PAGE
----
To help ease the vulnerability of “Bitter Earth” was Trina Dorsey and The Love Culture Choir’s soulful performance of “Help.” 


Praize's Rize Pro-Elite perform work by Enneréssa LaNette Davi; photo by Patrick Pyszka
A seasoned Cierra continued to shine with her choreography of “War Cry,” assisted by Davis and performed by PPI Youth Division. In all white, the dancers began in a seated position. Fully committed to their emotions, the dance evolved with windmilled arms, aerial moves, and flying turn sequences that kept the energy soaring. To be honest, the holy ghost straight took over as the dancers bridged their power to the current of the track by Queen Naija. 
Leaving the audience breathless, “I’m Tired (Loves Song)” also kept us on our toes.  Choreographed again by Ms. Davis, this was our first glimpse of Davis dancing with Rize Pro-Elite. Standing out with immense energy and a nude short set amongst six dancers in black sets, the piece began with jogging that advanced to running. Intensity built as the choir chanted and the dancers consoled an exhausted Davis, each dancer holding their own gold sprinters paton, eventually throwing in the towels/patons in a pile for a spent Davis to fetch the burden. Eventually, Davis left us with the golden lesson that we could attract rather than chase all that was meant for our destiny.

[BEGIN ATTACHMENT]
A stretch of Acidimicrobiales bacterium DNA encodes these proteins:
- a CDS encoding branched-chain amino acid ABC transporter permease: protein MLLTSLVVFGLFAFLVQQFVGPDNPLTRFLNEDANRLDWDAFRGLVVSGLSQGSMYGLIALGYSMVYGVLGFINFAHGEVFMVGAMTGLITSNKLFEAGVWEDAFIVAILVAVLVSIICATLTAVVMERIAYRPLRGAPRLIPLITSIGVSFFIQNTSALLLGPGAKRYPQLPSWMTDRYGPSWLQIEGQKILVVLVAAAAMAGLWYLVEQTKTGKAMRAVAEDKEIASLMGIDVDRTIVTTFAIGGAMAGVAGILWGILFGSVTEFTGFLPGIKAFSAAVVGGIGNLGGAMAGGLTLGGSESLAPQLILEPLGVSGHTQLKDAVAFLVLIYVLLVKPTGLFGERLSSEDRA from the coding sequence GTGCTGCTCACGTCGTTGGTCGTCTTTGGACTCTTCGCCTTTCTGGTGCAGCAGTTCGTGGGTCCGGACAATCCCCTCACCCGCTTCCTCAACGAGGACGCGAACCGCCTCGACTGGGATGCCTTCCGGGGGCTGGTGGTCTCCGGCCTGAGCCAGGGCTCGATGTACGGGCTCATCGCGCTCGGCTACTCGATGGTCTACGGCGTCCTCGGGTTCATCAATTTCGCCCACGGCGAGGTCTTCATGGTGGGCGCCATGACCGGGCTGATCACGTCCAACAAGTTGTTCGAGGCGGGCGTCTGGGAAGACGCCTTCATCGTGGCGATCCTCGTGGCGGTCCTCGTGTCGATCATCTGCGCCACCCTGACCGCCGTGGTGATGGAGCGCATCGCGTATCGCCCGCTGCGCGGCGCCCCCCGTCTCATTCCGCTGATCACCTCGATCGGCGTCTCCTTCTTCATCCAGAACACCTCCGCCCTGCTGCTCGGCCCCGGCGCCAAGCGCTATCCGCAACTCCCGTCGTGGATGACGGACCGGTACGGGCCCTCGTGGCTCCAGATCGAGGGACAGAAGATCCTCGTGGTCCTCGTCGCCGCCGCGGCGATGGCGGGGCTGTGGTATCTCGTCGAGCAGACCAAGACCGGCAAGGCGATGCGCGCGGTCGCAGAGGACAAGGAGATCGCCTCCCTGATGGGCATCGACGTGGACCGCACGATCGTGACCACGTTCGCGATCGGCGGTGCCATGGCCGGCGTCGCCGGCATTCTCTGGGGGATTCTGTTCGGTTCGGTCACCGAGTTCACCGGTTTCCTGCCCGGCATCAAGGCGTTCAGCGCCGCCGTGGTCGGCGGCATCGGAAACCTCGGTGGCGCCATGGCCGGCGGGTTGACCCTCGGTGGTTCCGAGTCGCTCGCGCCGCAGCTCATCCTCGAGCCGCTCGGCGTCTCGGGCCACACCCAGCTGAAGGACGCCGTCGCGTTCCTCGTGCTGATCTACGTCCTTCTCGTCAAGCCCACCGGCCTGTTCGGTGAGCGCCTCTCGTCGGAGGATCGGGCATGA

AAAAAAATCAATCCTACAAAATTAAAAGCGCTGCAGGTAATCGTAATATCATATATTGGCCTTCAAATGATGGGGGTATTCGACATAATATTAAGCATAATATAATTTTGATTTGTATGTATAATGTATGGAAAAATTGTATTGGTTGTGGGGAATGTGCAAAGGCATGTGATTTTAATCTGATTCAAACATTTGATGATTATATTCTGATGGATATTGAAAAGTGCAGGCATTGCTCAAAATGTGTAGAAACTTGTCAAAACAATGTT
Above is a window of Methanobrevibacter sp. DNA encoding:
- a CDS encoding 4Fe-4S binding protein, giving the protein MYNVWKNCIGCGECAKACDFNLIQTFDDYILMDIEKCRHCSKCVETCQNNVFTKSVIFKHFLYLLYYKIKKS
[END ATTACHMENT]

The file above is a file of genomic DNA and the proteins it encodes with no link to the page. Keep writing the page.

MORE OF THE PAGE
Act two furthered the theme of taking up space and claiming your power, giving us “Chains,” a sick solo to “Be Free” by J. Cole.  The esteemed Dominique Atwood-Hamilton, who also happens to be a new mom, brought our palms to the sky. By peeling back her layers of restriction she loosened her crimson tie, hitch-kicked, unwrapped a blue headwrap, and danced her raw truth. 

Dancers of Praize Productions; photo by Patrick Pyszka

We also welcomed “The Light,” an entertaining and fluid music compilation edited by Dave Felton, PPI’s treasured Music Director.  Hitting us with classic old school hip hop moves, choreographed jointly by Brandon Avery, Tashielle Ciera, Shanna A. Cruzat, Enneressa LaNette, and Terri “Berri” K. Woodall, PPI Youth dazzled in gold and black glitter costumes and black girl joy. 
In the explosive finale, all the muscles of the production came together to enforce Davis’s blazing sermon, “Hands on me.” “Lay your hands on me!” was the call as Davis insisted on healing for our foremothers, children, mothers, city and the world. In traditional African attire, Rize Pro Elite dancers embraced the younger generation of the PPI Youth Division as a mothers would gather their children. Taking up the full stage, alongside “The Love Culture Choir” and the live band, they shouted, reached their arms to the heavens and laid their intergenerational burdens down. 
Concluding the two-hour evening was perhaps the most restorative moment of the production. In a world where it is the norm to shrink for society’s comfort, the entire cast made it a point to state their bright names one by one with pride—Brooklynn Dotson, Wynter Grossett, Khaleah Binion, Erica Wade, Kenya-Rose Jeanty and so many more. Thank you for your demonstration of excellence. Showing us that the alchemy of stepping into our power requires prayer, vulnerability, confidence, connection to our roots and unapologetic shinin’. There are no limits in sight for Praize Productions Inc. and anyone who bore witness to “Call Her By NAME” knows the same holds true for themselves.